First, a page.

Wait. If we’ve already encouraged and even appealed to our husband on this matter, but he is still resistant, it may be the time to wait. But this is a busy kind of waiting. We must actively guard against self-righteousness and bitterness. Let’s look for ways to encourage him and focus on God’s grace at work in his life. Let’s not withhold affection. And above all, we should continue to pray that the Holy Spirit would work in his heart. In the meantime, we can look for ways to practice hospitality that are agreeable to our husband such as having people over while he is at work or hanging out with friends at other locations. And wait expectantly—God is always at work! (Ps. 37:3-7a)
Trust. Ask God for wisdom to discern the time for another appeal. Maybe you can ask your husband if he is willing to meet with a godly couple in your church to talk about hospitality. But if he is still resistant after all these efforts, you must rest in God’s sovereignty. He has ordained these circumstances and He is working through them for you and your husband’s good (Rom 8:28).
We hope these simple suggestions are helpful. But our ultimate hope is in the fact that the Wonderful Counselor is eager to help you. “I will instruct you and teach you in the way you should go” he promises. “I will counsel you with my eye upon you” (Ps. 38:8).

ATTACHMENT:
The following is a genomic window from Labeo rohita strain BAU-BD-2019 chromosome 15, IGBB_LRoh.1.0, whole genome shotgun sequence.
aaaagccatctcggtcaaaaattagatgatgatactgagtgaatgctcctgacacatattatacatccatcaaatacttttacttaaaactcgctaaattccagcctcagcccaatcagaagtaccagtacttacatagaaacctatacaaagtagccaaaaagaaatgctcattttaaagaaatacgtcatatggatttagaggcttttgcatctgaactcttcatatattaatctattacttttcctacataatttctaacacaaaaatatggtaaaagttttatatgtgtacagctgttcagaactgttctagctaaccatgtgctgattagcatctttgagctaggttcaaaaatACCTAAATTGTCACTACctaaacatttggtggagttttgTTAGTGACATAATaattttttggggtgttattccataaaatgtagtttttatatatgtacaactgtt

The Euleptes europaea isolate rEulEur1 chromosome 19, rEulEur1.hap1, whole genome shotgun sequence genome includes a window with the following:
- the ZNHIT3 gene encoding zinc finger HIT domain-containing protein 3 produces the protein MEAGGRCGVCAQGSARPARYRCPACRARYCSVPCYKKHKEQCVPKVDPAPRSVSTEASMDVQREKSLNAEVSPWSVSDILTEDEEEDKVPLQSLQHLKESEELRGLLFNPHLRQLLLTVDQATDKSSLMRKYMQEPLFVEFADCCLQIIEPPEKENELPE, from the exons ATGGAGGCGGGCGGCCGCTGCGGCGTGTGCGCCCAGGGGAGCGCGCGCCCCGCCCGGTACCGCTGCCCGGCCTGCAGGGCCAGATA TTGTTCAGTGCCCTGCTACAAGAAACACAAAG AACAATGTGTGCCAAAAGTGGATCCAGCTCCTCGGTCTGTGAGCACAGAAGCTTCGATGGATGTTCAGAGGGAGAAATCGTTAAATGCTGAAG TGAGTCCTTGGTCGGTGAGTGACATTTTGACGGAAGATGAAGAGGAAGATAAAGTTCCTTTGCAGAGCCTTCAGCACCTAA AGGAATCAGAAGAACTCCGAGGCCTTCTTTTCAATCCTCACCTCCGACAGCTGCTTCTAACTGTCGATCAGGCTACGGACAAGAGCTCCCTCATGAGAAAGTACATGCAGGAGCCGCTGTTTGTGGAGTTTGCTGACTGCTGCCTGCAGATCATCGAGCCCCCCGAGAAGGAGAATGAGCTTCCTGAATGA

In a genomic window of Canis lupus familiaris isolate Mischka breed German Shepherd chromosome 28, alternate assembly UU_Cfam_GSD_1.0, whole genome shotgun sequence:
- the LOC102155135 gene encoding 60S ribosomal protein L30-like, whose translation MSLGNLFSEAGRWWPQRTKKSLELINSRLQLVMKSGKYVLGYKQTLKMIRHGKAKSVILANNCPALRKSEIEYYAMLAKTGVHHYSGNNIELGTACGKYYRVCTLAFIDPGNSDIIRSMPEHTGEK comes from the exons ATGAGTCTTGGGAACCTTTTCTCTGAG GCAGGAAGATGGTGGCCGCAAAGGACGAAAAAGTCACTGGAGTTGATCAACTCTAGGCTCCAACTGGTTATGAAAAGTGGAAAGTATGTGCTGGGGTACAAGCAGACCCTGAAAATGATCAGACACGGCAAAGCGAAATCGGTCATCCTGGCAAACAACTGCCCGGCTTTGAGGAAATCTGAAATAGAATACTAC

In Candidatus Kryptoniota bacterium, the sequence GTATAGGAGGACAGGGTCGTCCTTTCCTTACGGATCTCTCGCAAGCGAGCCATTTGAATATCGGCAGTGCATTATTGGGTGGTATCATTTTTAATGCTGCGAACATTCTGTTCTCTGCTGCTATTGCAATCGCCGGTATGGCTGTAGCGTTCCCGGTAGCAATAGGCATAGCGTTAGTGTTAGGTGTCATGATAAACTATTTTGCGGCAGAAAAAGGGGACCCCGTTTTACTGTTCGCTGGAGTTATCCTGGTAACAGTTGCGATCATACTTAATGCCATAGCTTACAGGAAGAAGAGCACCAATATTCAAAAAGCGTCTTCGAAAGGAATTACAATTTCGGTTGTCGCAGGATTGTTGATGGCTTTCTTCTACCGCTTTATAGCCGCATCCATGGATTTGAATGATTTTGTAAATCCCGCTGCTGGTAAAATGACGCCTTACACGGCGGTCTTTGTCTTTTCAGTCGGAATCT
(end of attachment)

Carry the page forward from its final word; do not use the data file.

We watched this at our Independence Day get together today and cried. Thank you to all of the American soldiers who serve our country, and thank you to the families of active duty troops for your sacrifice. May God richly bless you all!
As a mom with young kids, summer is full of endless possibilities and countless hours to fill, depending on how you look at it. I get excited about all the memories we can make and overwhelmed by all I think I need to accomplish for a truly “successful” summer. I’ve got to go berry picking and set reading goals and make popsicles and get out the sprinkler, and the list goes on.
I’m trying to learn from my mistakes. If I try to do too many things, I end up failing to do most of them. So I want to start with the most important summer mothering goal: training my children “in the discipline and instruction of the Lord” (Eph. 6:4).
Teaching and training our children in the ways of the Lord requires intentionality. And so, in addition to the daily devotions my husband leads at breakfast, I decided to choose one area that I wanted to focus on with my children. Thus, I’ve inaugurated the “Summer of Kindness.”
My goal—and check back with me at the end of the summer on this!—is to focus on this one area for the next two months, and hopefully cultivate a greater culture of kindness amongst my four children.